Ever since he had regained his legs, Art had walked himself straight from one disaster into another. He was beginning to think that his new legs were, in fact, cursed, and that it would have been better if he had never regrown them in the first place. When he considered the mysterious nature of the Gifts that the Son had used to regenerate his legs, he began to consider that something more foul was in the air. The fact that he had inexplicably been incapacitated right around the time that Alaric's mother died really sold him on the fact that, perhaps, he shouldn't have looked that gift horse in the mouth.
"We've got to do better than this!" called Isidore from his horse. It was true. Alaric and the others would need to increase their pace by a significant amount if they were going to be able to catch up with the Son. We shouldn't have hesitated so long. Alaric didn't want to accept the fact that, no matter how much he wanted to follow the Son, it would ultimately prove a fool's errand. Still, he and the others all knew it was their sacred duty, and they would do whatever it took to get there eventually. They retraced their steps closely, so Alaric was already familiar with the landscape, but it worried him that they were racing headlong and not paying enough attention to the danger that may be lying in wait for them.
"What now?" said Euric, to his cousin Bulgar and Fridok who stood idly nearby. They were soldiers who suddenly found themselves without their commander. It was an honest question for Euric to ask, and Fridok was thinking the same thing. After all, the Son was the only one who knew the lay of the land and what dangers might lurk around every corner, and he had already put significant distance between himself and the others as he carried Gailavira's unconscious body back to the City. Bulgar shrugged, offering no solutions. Fridok wanted to follow the Son, and thought very much borrowing one of the horses to ride off and catch up to him. At least that would put some distance in between him and Alaric, so he could focus on the things that really mattered.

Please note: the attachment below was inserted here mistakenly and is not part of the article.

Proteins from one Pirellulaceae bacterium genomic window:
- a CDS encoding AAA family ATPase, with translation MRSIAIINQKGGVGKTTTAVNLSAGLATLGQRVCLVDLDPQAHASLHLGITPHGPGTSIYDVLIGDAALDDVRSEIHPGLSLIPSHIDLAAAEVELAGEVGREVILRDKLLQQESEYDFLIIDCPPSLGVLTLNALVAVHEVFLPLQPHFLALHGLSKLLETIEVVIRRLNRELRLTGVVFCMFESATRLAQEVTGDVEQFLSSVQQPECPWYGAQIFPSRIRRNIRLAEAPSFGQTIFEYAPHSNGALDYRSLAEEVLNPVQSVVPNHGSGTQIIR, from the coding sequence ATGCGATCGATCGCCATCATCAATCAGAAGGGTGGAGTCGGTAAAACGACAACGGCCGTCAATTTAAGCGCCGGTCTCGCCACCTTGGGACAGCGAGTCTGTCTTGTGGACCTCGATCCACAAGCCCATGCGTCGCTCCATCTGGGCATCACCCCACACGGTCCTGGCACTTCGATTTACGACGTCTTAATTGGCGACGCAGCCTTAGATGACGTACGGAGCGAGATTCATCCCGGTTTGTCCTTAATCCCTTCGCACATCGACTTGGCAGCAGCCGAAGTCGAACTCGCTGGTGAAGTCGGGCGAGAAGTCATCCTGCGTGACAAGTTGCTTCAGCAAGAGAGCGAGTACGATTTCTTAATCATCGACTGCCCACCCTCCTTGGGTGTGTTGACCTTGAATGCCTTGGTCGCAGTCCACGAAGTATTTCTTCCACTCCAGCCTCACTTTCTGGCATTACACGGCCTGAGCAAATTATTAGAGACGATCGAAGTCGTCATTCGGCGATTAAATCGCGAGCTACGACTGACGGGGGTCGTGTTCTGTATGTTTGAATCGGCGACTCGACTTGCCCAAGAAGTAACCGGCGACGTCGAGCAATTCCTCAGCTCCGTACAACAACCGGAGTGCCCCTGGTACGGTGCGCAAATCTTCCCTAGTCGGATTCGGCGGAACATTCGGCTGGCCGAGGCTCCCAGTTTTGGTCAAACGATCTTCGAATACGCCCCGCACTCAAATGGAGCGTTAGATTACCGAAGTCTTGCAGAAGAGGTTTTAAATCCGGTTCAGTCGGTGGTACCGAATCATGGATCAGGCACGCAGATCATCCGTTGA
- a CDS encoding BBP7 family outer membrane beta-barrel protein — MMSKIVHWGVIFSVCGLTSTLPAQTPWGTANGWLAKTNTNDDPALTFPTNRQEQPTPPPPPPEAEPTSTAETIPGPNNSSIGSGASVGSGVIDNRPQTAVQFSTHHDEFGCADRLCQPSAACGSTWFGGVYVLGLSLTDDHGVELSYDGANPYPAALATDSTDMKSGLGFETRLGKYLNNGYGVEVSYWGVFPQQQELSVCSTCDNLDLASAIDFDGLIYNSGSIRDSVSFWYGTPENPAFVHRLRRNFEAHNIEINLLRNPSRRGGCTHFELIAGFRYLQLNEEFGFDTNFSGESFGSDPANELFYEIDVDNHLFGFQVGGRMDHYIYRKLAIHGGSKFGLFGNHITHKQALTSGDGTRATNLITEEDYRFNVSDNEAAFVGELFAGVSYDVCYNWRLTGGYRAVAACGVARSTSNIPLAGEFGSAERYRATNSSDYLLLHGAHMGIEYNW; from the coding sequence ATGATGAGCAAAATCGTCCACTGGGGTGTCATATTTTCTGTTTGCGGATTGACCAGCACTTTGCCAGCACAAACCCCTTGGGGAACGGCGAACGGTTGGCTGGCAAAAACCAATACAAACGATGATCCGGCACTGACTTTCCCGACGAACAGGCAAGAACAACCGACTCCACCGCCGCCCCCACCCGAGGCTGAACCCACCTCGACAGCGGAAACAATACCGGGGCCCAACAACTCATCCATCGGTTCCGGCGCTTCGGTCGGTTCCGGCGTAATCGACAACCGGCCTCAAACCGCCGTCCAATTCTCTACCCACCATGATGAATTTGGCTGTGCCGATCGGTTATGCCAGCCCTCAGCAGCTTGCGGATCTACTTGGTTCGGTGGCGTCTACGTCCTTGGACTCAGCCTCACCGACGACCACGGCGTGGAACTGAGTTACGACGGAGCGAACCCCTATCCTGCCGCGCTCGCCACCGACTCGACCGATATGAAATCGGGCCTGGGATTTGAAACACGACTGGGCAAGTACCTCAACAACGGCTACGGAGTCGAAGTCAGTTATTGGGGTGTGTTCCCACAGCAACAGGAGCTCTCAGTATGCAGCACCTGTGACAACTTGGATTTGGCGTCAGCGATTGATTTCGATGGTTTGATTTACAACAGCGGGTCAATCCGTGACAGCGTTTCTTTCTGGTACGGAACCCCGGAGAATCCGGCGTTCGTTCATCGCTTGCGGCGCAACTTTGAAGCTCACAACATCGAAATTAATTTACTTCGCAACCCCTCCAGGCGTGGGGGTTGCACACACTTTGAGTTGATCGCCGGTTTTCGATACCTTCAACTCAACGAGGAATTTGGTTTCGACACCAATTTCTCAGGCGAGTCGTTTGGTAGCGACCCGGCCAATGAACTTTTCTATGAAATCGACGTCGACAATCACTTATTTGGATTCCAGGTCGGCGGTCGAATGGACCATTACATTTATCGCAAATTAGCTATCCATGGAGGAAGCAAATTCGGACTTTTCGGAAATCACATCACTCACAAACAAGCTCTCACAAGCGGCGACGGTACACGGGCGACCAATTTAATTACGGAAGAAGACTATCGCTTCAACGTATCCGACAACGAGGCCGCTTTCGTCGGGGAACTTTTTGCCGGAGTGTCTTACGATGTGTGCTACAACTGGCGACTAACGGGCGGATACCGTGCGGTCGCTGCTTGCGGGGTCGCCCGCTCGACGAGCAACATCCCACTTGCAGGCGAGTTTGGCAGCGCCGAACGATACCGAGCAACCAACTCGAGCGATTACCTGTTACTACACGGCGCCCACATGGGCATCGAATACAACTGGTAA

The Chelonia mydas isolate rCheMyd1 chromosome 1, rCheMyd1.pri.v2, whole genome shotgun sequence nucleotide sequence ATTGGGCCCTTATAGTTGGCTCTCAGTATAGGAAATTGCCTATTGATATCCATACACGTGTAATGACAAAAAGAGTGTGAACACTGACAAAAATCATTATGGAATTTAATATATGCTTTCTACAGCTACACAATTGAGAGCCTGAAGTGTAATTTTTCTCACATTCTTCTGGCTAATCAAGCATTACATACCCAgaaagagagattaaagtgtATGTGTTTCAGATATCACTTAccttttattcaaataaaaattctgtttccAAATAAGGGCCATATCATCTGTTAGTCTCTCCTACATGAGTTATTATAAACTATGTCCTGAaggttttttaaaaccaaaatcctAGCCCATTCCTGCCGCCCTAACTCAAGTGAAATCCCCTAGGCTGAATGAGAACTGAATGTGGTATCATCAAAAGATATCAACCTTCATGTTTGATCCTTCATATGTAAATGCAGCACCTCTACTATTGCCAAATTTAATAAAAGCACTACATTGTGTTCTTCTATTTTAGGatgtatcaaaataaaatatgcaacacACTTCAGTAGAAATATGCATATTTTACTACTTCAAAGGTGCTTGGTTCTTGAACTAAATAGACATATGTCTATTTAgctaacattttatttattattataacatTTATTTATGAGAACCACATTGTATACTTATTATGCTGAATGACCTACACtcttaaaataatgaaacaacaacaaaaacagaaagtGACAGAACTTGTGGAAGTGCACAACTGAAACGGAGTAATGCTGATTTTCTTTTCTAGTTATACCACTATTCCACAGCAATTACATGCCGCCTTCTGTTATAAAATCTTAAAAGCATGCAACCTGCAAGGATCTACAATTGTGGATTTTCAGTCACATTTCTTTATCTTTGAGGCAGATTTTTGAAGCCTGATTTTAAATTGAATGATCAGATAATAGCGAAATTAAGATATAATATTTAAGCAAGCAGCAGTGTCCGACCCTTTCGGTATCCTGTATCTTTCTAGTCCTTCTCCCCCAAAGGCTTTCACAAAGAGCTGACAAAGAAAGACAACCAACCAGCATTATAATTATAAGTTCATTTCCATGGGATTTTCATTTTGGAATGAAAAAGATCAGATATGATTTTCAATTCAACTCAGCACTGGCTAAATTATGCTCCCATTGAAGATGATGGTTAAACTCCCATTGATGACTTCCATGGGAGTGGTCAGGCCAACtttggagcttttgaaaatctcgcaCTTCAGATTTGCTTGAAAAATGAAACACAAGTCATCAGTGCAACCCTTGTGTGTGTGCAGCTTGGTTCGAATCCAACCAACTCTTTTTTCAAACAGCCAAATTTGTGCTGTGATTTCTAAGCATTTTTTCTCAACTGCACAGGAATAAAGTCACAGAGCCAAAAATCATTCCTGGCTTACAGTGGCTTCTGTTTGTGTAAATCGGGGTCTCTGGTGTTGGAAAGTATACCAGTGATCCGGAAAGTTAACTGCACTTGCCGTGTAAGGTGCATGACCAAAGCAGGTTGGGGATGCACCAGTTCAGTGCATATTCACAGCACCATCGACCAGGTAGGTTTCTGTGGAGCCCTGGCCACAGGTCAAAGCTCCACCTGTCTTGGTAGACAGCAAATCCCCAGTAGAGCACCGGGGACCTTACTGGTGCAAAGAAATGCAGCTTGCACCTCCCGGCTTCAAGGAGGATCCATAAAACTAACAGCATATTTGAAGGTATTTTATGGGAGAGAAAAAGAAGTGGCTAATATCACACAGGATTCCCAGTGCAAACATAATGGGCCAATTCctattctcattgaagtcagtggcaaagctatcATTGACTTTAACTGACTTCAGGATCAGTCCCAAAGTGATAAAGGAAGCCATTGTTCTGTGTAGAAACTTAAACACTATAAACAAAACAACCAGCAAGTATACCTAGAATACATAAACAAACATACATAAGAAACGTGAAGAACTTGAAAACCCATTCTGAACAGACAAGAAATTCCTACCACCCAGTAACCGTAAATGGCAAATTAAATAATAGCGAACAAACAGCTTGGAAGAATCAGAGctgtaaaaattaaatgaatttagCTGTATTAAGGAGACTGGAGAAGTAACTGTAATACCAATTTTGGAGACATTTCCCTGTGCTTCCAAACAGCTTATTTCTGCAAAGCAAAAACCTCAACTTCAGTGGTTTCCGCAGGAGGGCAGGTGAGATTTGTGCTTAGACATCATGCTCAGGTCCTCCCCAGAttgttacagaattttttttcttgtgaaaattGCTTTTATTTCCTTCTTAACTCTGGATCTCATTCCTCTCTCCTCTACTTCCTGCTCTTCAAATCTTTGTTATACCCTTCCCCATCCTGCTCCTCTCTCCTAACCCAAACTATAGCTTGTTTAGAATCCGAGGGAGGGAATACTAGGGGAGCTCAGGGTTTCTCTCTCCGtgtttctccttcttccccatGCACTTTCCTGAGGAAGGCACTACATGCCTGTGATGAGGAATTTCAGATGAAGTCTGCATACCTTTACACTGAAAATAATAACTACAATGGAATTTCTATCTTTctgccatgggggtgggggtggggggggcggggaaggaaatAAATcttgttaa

He could faintly hear the sounds of someone calling to Him, commanding Him. It was a voice that He hardly knew, feminine, not a part of his core memory before the Exilium. Should He obey? By what right did that voice have to command Him? His thoughts were disjointed, broken, confused. There was so much that had happened in his exile, so many years that were lost to Him. Even His Father was missing in this broken version of their world. Why were the Gifts taken from the people? Why were His brethren subjected to such an impossibly cruel fate? Why had God forsaken mankind?
Wake up. Gailavira lay the damp cloth across the forehead of the Son, wiping away the sweat beads that continued to coalesce there. She had already administered to thousands of mortal patients in her second life, prior to meeting the Son. She had only lived one actual life, of course, but she called the time spent after the death of her child and husband her second life because of how drastically different it was from the time when they were still alive. She had become something new, something worthy based upon her own merit, and her value was now derived from her dedication to saving lives. Still, there were times when she could not save her patients. Those were the times that bore the greatest burden upon her.